Integrative Seminar

23.08.2016

When Alice fell down the rabbit hole, Time, as we know it, began to take on new dimensions and her relationship with it began to change; just as her relationship with Space began to alter too. How do Time and Space interact with each other? Can they exist in voids? When they come together what makes them move?

Alice who is dis-located from Time and Space as she knows it begins to draw out the familiar through the lens of the unfamiliar – she talks about Geography and her cat, for example, to explain her current position in the world.

We have spoken about time as form, as formless, as linear and circular, time as an expression of memory and time and its relationship with language. These are some of the ways in which we understand time. But how does space determine action and movement? Can space be independent of time and memory? Is time, physical time, determined by the outside?

But why is this important to us? Why does Alice serve as such a good example as the exploration of the internal and the external self? As the conflicting and unrecognisable self? Alice’s adventures which begin at the top of the rabbit hole take us far into the workings of the human mind as it begins to engage with the ideas of the Self, of the new and many Selves. David Hume in the 17th century talked about the impressions of the Self, what are these impressions and what then is the Self?

Here is video that will probably explain the complexities of Time:

 

 

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Integrative Seminar

09.08.16

“But when from a long-distance past nothing subsist, after the people are dead, after the things are broken and scattered, taste and smell alone, more fragile but more enduring, more immaterial, more persistent, more faithful, remain poised a long time, like souls, remembering, waiting, hoping, amid the ruins of the rest; and bear unflinchingly, in the tiny and almost impalpable drop of their essence, the vast structure of recollection.”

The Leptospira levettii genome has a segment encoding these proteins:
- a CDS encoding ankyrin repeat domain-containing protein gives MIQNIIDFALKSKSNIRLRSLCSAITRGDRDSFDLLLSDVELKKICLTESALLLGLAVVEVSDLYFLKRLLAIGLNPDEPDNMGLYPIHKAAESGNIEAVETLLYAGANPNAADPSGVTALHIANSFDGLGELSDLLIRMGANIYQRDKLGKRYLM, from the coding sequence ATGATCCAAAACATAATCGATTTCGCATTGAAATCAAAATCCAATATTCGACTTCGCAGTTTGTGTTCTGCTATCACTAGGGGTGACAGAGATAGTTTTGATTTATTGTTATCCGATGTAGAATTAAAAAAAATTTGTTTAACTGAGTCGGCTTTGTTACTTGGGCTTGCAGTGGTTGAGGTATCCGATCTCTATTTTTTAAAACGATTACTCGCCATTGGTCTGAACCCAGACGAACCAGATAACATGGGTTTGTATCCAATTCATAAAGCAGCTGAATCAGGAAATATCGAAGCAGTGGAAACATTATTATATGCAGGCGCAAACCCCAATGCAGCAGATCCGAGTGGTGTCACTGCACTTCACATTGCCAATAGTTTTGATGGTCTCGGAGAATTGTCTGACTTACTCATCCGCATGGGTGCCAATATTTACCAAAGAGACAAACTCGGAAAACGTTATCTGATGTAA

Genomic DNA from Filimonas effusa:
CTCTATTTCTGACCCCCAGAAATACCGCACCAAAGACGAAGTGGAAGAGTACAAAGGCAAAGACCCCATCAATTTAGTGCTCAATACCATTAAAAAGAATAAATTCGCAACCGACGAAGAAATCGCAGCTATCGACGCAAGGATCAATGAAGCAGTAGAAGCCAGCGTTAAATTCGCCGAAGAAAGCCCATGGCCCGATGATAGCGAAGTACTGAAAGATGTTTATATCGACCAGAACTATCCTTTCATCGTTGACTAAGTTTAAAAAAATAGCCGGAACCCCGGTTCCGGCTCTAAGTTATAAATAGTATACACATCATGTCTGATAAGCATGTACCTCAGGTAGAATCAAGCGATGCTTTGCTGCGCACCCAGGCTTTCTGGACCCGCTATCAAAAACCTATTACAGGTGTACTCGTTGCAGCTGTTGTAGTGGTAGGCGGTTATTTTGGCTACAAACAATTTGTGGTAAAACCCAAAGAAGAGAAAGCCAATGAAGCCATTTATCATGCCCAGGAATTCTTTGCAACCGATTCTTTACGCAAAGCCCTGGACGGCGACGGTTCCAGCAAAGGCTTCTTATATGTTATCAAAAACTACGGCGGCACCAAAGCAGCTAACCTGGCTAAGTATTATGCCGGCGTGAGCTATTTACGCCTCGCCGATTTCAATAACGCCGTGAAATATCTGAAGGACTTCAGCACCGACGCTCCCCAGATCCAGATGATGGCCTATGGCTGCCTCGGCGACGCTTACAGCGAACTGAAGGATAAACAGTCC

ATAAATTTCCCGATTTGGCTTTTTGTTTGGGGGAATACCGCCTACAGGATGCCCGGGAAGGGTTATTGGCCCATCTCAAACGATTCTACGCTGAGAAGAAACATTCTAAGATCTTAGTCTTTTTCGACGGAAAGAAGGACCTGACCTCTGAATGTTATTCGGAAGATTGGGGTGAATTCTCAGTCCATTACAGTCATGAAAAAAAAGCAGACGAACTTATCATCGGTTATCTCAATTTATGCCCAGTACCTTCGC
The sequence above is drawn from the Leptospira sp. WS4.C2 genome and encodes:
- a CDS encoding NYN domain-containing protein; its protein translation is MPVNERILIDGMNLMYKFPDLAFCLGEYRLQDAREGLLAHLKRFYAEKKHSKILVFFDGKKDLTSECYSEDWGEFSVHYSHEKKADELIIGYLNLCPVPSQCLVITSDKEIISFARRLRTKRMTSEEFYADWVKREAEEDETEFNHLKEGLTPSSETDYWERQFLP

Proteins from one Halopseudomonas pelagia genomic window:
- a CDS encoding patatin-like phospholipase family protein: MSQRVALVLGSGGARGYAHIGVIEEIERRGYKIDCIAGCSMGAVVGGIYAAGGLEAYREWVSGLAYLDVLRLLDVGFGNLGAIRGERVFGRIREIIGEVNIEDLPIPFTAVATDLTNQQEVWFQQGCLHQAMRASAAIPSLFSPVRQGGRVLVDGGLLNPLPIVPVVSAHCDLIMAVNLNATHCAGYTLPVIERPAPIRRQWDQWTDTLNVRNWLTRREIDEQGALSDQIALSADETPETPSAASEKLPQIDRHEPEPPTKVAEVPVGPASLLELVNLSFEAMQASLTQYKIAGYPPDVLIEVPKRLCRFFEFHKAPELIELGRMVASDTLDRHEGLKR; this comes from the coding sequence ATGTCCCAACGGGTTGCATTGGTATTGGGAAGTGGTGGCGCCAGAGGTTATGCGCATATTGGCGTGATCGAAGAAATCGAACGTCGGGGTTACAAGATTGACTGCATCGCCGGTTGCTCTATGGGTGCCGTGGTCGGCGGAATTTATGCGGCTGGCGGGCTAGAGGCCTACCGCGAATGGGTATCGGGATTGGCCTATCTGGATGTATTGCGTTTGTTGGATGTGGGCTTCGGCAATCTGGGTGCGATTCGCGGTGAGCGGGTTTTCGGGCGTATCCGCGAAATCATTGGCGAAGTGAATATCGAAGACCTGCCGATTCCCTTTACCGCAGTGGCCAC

Marcel Proust, In Search of Lost Time (Vol. 1)

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Integrative Seminar

02.08.16

Words, like the Self, can be many things simultaneously – they can take on new meanings when the spaces that surround them begin to change – they can morph and alter their shapes.

Today, we looked at the ways in which our Keywords, that are seemingly simple, can come to mean so many different things and with each new meaning they take on new forms and shapes. How can we best use these keywords? What are the keywords that seem closest to our experience of our Selves? The students of the First Year Studies for Integrative Seminar I reimagined these words by sharing their experiences of the keywords, creating tributaries of new and interesting meanings.

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Integrative Seminar

Integrative Seminar II: A book for “pillow and plate”…

Jeanette Winterson describes Calvino’s book Invisible Cities as the book she would choose “as pillow and plate, alone on a desert island.” This semester the students of the First Year Studies look at a close reading of Invisible Cities, in a way to encounter a visual language, its play of memory, its ability to transcend the written word and its ability to make prose into poetry.

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(From an ongoing personal project to illustrate Invisible Cities by David Fleck)

We began the class by reflecting on Integrative Seminar I, the areas of study we explored, our relationship with the material and our renewed relationship with our cityscape. Through this we were able to begin thinking about the elements that allow for ‘ownership’ of a city – how do we own our city? how do we encounter it? does it share its secrets with us? These questions helped us lead the discussion to the idea of memory, impressions, imprinting and the emotions of the city that emerge out of our interactions with it. The students and I talked about the different ways in which the city comes to be through poetry and prose, and we read passages from The Love Song of J Alfred Prufrock by T S Eliot, and the ways in which the protagonist reflects on the nature of the self through his encounters with the city. We began  by reading a few passages from Invisible Cities, laying out our first impressions of the language, questioned its use of imagery and metaphor and discussed the importance of the voice…who was speaking? Were these impressions seen from far away or from the by lanes of the spaces. Did the voice matter? I spoke with the students about a passage from the Ramayana of Valmiki, where Hanuman, who flies across the oceans first sees the mighty city of Lanka with its staircases of crystal, its floors of precious stones and its latticed windows that let the moonlight filter through.

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